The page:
vii) Gender Differences Start Early

. It has been claimed that these gender differences start early, ie

"...gender differences start as young as two years old; in general terms...... girls are more interested in entertainment that is relationship-orientated and boys are more action orientated......A study of pre-school children showed that during confrontations between two children of the same sex, boys were more than twice as likely to use heavy-handed persuasion, defined as physical force or threats, than more peaceful forms of conducting a dispute. In almost all cases, girls are more likely to try to talk their way out of confrontation rather than use physical force.....a child is not just a pre-programmed bundle of genes. Upbringing and socialisation have a great deal to do with behaviour..."

Robert Winston, 2002

Furthermore, it is claimed by evolutionary psychologists

"...males have to compete, and competition involves aggression, action and pointless dangerous activities. And there is another, more practical reason for a non-violent mentality to become an all common female trait. Given the need to suckle their infants......women would have spent more time with their children; they took the role of primary care giver. We can speculate that women who were more emphatic, caring and less prone to violence and aggression would make a better job of child-rearing..."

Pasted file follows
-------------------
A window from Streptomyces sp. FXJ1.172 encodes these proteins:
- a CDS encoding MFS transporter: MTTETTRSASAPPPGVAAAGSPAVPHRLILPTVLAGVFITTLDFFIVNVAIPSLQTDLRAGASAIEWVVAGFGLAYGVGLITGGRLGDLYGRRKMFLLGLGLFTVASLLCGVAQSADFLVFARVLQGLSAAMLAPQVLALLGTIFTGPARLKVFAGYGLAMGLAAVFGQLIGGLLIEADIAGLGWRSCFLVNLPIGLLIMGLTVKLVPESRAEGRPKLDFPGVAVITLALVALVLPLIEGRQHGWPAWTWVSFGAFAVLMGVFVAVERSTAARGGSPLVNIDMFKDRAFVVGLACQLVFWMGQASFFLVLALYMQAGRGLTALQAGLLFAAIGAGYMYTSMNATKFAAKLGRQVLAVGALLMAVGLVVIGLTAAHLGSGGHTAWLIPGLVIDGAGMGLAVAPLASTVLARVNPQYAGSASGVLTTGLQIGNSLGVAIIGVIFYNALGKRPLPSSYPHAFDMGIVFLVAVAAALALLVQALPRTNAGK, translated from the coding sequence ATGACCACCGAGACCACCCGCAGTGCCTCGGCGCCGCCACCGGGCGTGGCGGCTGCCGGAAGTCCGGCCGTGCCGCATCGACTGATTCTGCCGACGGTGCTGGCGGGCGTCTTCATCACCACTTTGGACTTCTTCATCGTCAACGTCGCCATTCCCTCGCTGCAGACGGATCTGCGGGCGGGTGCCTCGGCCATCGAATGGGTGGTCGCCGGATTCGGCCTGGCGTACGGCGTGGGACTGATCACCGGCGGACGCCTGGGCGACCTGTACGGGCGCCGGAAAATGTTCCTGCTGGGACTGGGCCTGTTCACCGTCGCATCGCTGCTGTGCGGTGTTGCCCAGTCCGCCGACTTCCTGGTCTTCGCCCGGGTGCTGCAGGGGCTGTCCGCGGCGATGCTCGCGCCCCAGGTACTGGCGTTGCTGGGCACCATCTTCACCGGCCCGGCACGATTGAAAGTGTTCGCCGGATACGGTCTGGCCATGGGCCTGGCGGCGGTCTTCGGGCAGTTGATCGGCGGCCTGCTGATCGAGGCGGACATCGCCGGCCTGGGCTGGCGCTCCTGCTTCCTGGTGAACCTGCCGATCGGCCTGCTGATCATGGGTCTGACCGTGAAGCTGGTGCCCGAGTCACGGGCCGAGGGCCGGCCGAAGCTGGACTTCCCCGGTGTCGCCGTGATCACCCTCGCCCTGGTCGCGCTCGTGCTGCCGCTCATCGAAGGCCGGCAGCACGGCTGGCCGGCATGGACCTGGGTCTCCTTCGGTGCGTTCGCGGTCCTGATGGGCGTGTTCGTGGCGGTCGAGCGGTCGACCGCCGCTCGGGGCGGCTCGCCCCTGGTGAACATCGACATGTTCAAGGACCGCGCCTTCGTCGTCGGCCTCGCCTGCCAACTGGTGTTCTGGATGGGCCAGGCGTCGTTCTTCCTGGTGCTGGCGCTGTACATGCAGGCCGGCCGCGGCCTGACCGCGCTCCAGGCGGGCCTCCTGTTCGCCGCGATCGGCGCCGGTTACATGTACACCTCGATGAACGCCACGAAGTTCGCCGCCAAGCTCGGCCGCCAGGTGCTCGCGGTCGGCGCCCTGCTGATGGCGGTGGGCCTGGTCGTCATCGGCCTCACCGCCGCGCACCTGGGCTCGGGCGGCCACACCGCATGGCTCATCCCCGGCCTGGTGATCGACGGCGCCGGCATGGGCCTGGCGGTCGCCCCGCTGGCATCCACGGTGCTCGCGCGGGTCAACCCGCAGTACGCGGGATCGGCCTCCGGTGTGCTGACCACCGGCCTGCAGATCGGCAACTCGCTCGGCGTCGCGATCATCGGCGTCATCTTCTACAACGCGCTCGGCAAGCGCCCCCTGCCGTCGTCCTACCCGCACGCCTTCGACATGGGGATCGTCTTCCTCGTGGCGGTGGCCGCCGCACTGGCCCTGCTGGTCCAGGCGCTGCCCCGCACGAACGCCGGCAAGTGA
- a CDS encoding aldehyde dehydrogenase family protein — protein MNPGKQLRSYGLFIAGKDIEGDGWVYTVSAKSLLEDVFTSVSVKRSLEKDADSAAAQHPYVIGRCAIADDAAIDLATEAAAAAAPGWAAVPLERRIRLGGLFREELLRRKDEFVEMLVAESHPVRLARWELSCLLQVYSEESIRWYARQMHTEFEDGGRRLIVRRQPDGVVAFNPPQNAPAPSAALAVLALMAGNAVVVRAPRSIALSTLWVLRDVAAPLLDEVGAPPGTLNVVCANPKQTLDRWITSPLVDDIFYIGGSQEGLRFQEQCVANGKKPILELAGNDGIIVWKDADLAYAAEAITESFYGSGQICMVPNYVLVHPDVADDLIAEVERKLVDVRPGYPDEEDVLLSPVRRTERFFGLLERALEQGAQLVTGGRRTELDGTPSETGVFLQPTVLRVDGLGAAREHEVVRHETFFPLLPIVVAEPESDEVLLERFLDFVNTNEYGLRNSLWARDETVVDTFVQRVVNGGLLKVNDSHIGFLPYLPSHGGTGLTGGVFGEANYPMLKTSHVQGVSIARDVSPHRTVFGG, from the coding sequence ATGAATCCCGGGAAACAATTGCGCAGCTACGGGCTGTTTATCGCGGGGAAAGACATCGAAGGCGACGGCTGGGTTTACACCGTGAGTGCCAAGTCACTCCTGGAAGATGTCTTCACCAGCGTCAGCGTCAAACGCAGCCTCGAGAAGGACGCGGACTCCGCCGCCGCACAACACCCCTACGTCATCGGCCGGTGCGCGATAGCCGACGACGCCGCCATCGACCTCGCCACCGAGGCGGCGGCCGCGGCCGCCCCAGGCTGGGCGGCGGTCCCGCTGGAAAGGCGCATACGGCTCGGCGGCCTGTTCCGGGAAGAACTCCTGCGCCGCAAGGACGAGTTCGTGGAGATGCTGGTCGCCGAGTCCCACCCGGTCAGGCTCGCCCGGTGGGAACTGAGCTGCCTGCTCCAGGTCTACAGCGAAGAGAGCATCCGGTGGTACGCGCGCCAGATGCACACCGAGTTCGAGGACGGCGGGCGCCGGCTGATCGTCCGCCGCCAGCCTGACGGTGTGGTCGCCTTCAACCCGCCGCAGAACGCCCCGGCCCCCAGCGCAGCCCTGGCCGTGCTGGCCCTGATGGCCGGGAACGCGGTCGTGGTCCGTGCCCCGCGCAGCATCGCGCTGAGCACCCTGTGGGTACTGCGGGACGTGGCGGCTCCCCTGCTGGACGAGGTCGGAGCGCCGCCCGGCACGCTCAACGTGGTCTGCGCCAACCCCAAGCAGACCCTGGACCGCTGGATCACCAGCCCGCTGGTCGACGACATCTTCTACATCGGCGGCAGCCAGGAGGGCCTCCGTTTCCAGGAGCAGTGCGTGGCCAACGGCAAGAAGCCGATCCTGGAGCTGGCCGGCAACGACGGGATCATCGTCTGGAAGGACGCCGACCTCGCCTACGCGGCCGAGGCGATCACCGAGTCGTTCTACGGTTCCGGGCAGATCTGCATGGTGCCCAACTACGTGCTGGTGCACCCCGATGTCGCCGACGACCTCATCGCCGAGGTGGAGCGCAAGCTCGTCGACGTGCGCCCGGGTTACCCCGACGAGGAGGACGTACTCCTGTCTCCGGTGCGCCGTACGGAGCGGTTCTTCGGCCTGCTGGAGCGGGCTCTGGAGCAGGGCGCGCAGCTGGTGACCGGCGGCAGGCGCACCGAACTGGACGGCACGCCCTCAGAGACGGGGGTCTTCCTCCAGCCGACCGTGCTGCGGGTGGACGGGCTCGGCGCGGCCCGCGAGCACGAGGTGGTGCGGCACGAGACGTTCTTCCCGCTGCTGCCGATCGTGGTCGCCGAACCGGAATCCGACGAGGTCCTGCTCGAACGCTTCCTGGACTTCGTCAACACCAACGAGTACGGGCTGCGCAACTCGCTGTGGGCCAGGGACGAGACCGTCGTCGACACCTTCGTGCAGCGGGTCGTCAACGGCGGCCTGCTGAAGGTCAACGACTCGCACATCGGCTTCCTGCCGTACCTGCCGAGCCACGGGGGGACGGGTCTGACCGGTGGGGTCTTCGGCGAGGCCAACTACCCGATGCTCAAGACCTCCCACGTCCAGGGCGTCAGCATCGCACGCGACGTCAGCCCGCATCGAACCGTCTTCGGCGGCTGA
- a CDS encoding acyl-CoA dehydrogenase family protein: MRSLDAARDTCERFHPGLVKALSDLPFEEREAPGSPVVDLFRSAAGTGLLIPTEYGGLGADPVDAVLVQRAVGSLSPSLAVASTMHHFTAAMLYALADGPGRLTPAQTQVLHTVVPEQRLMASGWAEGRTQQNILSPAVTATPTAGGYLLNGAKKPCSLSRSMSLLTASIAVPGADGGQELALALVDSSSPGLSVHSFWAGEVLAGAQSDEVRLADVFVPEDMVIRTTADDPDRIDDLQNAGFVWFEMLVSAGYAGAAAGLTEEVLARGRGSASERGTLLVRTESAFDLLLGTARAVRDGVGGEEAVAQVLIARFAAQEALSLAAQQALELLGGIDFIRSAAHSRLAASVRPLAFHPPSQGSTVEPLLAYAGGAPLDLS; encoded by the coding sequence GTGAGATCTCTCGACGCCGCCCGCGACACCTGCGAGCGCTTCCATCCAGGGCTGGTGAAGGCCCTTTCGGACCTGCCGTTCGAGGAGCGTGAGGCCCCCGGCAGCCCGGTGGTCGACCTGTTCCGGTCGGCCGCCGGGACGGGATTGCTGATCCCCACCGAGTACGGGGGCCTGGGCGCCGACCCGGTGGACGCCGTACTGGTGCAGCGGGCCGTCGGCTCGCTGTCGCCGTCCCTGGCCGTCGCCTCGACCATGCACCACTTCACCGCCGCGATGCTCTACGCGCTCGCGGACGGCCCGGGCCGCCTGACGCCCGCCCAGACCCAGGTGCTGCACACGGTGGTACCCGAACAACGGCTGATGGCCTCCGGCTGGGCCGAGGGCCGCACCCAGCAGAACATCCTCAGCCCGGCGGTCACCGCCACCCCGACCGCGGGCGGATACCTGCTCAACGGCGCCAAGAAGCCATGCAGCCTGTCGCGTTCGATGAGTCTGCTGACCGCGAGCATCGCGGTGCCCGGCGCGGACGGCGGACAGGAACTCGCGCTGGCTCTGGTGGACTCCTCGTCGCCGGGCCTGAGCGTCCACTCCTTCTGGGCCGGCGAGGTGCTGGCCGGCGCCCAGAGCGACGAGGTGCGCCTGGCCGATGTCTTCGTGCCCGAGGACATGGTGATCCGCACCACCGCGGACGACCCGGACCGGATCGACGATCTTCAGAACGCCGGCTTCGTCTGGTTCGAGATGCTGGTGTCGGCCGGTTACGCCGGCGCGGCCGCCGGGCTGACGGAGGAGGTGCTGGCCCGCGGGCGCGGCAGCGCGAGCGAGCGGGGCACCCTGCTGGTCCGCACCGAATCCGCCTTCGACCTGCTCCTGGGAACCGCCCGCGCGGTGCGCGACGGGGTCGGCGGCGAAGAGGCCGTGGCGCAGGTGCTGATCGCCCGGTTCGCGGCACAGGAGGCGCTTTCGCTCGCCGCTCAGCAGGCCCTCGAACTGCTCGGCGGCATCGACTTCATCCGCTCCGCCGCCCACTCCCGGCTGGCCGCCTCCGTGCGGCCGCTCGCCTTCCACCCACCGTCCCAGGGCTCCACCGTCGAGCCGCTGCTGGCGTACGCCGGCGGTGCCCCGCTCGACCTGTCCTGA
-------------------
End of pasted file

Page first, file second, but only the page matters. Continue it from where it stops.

Robert Winston, 2002

. It has been demonstrated that women use constant chatting as a means of bonding, ie

"...Women don't need a reason to talk and don't need an end goal. They talk to make a connection with others..."

Alan Pease et al, 2002


"...when interrupted, men tended to stop speaking, while women, in all-women or mixed meetings, tend to overlap in an energetic way punctuated with lots of laughter......They were quiet when the agenda moved to matters outside their expertise, while men spoke even when they knew little about the topic. One man admitted he spoke up even when he had nothing to contribute because he was ambitious and wanted to impress..."

Lyndall Crisp, 2005

. In meeting context it is claimed that men tend to compete for a turn to speak while women tended to talk over each other, but were more collaborative


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